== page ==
Summary: TonB-dependent Receptor Plug Domain
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TonB-dependent receptor plug domain Edit Wikipedia article
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TonB-dependent Receptor Plug Domain Provide feedback
The Plug domain has been shown to be an independently folding subunit of the TonB-dependent receptors (). It acts as the channel gate, blocking the pore until the channel is bound by ligand. At this point it under goes conformational changes opens the channel.
Oke M, Sarra R, Ghirlando R, Farnaud S, Gorringe AR, Evans RW, Buchanan SK; , FEBS Lett 2004;564:294-300.: The plug domain of a neisserial TonB-dependent transporter retains structural integrity in the absence of its transmembrane beta-barrel. PUBMED:15111112 EPMC:15111112
Internal database links
External database links
This tab holds annotation information from the InterPro database.
InterPro entry IPR012910
In Escherichia coli the TonB protein interacts with outer membrane receptor proteins that carry out high-affinity binding and energy-dependent uptake of specific substrates into the periplasmic space [ PUBMED:14499604 ]. These substrates are either poorly permeable through the porin channels or are encountered at very low concentrations. In the absence of TonB, these receptors bind their substrates but do not carry out active transport. TonB-dependent regulatory systems consist of six components: a specialised outer membrane-localized TonB-dependent receptor (TonB-dependent transducer) that interacts with its energizing TonB-ExbBD protein complex, a cytoplasmic membrane-localized anti-sigma factor and an extracytoplasmic function (ECF)-subfamily sigma factor [ PUBMED:15993072 ]. The TonB complex senses signals from outside the bacterial cell and transmits them via two membranes into the cytoplasm, leading to transcriptional activation of target genes. The proteins that are currently known or presumed to interact with TonB include BtuB [ PUBMED:12652322 ], CirA, FatA, FcuT, FecA [ PUBMED:11872840 ], FhuA [ PUBMED:9865695 ], FhuE, FepA [ PUBMED:9886293 ], FptA, HemR, IrgA, IutA, PfeA, PupA and Tbp1. The TonB protein also interacts with some colicins. Most of these proteins contain a short conserved region at their N terminus [ PUBMED:12957833 ].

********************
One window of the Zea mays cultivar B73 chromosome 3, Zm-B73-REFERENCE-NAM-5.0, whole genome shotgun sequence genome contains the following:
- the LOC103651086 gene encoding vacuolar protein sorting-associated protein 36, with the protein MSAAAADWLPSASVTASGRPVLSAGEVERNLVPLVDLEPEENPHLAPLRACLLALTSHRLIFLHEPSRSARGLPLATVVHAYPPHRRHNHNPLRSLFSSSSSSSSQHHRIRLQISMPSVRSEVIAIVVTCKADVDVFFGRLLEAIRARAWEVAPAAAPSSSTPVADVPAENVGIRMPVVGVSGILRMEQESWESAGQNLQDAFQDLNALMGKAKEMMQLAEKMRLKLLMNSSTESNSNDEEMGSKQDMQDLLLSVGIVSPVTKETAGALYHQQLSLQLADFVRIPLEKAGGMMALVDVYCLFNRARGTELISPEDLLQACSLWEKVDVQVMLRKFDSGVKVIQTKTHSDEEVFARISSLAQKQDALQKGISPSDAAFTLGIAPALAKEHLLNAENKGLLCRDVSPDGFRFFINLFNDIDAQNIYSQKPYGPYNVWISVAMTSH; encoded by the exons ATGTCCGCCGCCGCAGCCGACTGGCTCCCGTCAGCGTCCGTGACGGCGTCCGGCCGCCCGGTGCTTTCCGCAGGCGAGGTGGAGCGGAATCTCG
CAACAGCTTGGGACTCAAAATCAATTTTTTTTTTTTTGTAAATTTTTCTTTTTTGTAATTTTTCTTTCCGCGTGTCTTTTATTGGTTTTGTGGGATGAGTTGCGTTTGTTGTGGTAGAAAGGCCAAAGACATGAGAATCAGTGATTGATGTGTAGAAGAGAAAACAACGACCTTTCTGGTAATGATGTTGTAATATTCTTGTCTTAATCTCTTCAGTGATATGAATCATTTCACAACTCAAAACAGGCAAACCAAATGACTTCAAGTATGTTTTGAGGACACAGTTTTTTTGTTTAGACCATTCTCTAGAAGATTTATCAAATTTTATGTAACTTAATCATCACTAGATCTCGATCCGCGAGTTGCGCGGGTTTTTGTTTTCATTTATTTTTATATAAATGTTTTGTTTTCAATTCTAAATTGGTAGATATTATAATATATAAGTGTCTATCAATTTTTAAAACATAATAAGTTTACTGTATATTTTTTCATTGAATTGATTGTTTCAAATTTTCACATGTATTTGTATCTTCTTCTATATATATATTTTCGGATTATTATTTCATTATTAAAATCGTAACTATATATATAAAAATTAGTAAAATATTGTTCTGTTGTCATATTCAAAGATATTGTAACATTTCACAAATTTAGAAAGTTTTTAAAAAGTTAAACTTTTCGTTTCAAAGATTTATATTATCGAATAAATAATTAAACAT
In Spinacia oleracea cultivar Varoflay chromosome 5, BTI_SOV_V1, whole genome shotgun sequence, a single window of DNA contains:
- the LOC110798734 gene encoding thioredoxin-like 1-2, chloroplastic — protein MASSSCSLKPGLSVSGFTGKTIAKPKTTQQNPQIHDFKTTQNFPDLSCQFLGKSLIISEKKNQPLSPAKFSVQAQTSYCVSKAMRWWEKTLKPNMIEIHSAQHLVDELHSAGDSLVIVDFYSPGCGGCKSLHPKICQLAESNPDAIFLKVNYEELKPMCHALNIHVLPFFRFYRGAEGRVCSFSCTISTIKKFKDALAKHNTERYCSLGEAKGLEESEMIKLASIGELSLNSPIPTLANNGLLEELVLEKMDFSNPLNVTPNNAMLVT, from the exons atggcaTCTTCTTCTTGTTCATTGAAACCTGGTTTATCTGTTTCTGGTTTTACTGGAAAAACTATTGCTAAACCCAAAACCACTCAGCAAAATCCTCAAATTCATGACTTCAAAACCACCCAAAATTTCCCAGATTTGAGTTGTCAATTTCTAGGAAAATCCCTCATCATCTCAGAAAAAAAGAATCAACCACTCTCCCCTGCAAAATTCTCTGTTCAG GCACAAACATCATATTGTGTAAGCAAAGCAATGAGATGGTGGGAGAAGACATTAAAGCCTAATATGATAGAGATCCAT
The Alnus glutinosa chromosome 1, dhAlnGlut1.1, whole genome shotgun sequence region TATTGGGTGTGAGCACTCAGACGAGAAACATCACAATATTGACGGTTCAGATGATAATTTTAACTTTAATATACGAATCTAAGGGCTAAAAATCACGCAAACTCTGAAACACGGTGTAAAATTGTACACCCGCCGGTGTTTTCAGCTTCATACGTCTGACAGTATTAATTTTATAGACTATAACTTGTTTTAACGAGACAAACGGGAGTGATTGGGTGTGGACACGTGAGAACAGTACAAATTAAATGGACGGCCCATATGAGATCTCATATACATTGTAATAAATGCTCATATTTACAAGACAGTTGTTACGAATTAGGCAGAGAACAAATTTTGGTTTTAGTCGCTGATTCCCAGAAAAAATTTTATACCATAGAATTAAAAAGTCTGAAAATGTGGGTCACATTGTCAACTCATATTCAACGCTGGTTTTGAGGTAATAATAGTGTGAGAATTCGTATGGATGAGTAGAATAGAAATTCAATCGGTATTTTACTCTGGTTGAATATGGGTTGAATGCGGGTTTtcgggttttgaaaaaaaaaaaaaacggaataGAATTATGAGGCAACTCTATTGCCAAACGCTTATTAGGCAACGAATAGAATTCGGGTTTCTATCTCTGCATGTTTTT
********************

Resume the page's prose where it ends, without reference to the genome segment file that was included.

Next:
This entry represents the plug domain, which has been shown to be an independently folding subunit of the TonB-dependent receptors [ PUBMED:15111112 ]. It acts as the channel gate, blocking the pore until the channel is bound by a ligand. At this point it undergoes conformational changes and opens the channel.
Below is a listing of the unique domain organisations or architectures in which this domain is found. More...
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1Cannot generate PP/Heatmap alignments for seeds; no PP data available
Key: available, not generated, — not available.
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This page displays the phylogenetic tree for this family's seed alignment. We use FastTree to calculate neighbour join trees with a local bootstrap based on 100 resamples (shown next to the tree nodes). FastTree calculates approximately-maximum-likelihood phylogenetic trees from our seed alignment.
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|Seed source:||Yeats C|
|Number in seed:||617|